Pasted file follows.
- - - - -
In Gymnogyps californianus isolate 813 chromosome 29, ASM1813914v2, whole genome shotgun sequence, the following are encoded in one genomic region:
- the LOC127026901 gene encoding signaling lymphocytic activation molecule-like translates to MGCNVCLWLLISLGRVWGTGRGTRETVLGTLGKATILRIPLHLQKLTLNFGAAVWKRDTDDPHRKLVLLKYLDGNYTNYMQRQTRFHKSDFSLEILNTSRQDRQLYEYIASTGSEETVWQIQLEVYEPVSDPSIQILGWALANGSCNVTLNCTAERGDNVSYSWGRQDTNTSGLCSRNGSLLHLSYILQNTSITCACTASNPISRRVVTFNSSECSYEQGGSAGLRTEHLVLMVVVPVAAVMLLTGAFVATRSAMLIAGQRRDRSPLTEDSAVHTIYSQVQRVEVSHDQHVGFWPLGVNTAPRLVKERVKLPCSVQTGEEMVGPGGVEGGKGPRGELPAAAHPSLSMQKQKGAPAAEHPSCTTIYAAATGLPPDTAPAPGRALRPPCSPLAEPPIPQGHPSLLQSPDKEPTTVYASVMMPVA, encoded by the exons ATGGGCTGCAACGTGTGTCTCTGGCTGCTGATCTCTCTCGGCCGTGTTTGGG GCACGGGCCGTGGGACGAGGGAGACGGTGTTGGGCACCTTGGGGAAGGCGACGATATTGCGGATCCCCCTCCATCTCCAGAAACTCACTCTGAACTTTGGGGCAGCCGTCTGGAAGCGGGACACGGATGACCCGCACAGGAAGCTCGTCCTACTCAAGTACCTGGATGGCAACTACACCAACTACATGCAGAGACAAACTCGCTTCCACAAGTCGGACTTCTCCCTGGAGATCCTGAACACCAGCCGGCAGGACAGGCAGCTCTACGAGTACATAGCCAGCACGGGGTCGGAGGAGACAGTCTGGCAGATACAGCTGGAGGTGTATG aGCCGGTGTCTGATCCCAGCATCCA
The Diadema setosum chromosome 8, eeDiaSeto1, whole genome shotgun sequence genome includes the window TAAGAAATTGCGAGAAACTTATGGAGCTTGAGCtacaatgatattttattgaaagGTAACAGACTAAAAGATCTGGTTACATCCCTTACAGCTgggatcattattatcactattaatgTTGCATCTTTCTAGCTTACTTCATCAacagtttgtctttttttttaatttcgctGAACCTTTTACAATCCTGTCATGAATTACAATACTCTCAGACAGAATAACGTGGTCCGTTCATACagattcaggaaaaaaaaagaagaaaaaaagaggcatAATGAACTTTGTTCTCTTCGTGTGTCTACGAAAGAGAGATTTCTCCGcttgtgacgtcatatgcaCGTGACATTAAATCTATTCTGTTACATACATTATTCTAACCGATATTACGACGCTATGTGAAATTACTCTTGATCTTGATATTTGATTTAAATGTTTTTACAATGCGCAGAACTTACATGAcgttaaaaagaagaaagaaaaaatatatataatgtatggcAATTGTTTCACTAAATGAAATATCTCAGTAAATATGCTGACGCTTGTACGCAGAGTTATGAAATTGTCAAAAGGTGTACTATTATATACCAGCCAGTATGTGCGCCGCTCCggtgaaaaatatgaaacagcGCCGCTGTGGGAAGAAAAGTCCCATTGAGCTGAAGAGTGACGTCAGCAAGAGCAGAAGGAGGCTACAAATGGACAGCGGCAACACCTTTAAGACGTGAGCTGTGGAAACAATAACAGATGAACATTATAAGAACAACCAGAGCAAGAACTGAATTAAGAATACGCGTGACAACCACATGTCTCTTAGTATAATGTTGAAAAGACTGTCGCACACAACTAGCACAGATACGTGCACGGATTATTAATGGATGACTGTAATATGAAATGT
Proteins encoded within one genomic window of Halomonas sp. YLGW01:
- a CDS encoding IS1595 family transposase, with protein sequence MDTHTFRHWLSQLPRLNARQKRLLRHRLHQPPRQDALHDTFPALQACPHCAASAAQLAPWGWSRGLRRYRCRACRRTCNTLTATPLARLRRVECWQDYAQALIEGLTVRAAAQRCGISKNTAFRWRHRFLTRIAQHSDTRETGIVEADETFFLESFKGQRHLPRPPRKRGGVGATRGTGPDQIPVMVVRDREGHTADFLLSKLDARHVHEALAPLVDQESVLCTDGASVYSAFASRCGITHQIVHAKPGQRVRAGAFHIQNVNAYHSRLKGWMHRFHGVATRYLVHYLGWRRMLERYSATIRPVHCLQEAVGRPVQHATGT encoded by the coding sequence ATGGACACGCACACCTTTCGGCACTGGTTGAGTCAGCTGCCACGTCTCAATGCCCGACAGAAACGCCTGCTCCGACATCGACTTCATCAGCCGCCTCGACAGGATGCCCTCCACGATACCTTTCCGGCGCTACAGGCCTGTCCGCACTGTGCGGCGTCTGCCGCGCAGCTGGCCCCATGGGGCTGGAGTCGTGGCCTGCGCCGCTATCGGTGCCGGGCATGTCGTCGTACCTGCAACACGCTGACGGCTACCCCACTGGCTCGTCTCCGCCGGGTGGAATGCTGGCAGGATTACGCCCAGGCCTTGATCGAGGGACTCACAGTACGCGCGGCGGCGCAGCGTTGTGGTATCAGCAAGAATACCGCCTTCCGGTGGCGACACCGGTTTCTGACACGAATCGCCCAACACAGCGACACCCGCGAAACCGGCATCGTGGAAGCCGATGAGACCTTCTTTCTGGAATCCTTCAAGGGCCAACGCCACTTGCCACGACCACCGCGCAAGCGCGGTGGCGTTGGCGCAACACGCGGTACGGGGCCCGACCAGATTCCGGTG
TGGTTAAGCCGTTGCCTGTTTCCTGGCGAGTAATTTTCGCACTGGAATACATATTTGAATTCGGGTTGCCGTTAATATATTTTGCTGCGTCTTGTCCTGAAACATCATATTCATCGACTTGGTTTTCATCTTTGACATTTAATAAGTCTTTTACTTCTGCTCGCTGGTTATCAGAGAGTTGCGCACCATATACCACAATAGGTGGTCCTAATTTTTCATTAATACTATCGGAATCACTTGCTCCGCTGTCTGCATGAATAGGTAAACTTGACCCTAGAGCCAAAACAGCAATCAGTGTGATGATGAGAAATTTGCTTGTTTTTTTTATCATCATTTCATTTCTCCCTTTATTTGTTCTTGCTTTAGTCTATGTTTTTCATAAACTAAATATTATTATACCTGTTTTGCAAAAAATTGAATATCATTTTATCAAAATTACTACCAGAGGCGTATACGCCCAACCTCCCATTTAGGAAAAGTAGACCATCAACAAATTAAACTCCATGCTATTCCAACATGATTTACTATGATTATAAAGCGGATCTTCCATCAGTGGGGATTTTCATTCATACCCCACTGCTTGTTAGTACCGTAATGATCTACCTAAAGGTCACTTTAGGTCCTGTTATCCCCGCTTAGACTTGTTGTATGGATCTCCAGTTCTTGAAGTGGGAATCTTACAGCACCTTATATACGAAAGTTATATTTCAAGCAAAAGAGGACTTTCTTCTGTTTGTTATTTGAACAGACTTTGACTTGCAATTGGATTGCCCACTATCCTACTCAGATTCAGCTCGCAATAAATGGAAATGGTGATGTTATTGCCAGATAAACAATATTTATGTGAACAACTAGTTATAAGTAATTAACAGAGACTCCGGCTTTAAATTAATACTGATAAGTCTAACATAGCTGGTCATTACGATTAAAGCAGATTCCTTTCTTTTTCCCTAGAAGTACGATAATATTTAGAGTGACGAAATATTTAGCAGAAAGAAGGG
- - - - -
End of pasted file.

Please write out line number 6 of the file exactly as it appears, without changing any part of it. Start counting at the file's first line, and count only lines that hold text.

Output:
TGGTTAAGCCGTTGCCTGTTTCCTGGCGAGTAATTTTCGCACTGGAATACATATTTGAATTCGGGTTGCCGTTAATATATTTTGCTGCGTCTTGTCCTGAAACATCATATTCATCGACTTGGTTTTCATCTTTGACATTTAATAAGTCTTTTACTTCTGCTCGCTGGTTATCAGAGAGTTGCGCACCATATACCACAATAGGTGGTCCTAATTTTTCATTAATACTATCGGAATCACTTGCTCCGCTGTCTGCATGAATAGGTAAACTTGACCCTAGAGCCAAAACAGCAATCAGTGTGATGATGAGAAATTTGCTTGTTTTTTTTATCATCATTTCATTTCTCCCTTTATTTGTTCTTGCTTTAGTCTATGTTTTTCATAAACTAAATATTATTATACCTGTTTTGCAAAAAATTGAATATCATTTTATCAAAATTACTACCAGAGGCGTATACGCCCAACCTCCCATTTAGGAAAAGTAGACCATCAACAAATTAAACTCCATGCTATTCCAACATGATTTACTATGATTATAAAGCGGATCTTCCATCAGTGGGGATTTTCATTCATACCCCACTGCTTGTTAGTACCGTAATGATCTACCTAAAGGTCACTTTAGGTCCTGTTATCCCCGCTTAGACTTGTTGTATGGATCTCCAGTTCTTGAAGTGGGAATCTTACAGCACCTTATATACGAAAGTTATATTTCAAGCAAAAGAGGACTTTCTTCTGTTTGTTATTTGAACAGACTTTGACTTGCAATTGGATTGCCCACTATCCTACTCAGATTCAGCTCGCAATAAATGGAAATGGTGATGTTATTGCCAGATAAACAATATTTATGTGAACAACTAGTTATAAGTAATTAACAGAGACTCCGGCTTTAAATTAATACTGATAAGTCTAACATAGCTGGTCATTACGATTAAAGCAGATTCCTTTCTTTTTCCCTAGAAGTACGATAATATTTAGAGTGACGAAATATTTAGCAGAAAGAAGGG